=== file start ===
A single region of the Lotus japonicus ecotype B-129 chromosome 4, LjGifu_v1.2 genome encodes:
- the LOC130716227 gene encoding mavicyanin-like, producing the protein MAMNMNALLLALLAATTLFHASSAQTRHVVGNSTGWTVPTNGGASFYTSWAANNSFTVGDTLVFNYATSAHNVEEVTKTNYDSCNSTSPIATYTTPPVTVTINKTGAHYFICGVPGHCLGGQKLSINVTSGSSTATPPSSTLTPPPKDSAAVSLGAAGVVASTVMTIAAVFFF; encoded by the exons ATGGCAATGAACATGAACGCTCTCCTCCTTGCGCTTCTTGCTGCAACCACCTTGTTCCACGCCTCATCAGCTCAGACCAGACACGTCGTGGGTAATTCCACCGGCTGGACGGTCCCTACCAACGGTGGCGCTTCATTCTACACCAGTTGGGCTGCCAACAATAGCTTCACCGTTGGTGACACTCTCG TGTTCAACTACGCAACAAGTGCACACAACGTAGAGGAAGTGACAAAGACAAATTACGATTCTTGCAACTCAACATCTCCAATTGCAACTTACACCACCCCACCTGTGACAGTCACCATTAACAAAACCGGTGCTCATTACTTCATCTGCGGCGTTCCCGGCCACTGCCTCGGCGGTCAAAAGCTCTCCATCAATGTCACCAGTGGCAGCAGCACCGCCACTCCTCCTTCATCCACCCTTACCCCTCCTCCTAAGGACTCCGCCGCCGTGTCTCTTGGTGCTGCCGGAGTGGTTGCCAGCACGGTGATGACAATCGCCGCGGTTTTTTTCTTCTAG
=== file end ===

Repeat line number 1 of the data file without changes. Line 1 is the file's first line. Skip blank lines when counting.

A single region of the Lotus japonicus ecotype B-129 chromosome 4, LjGifu_v1.2 genome encodes: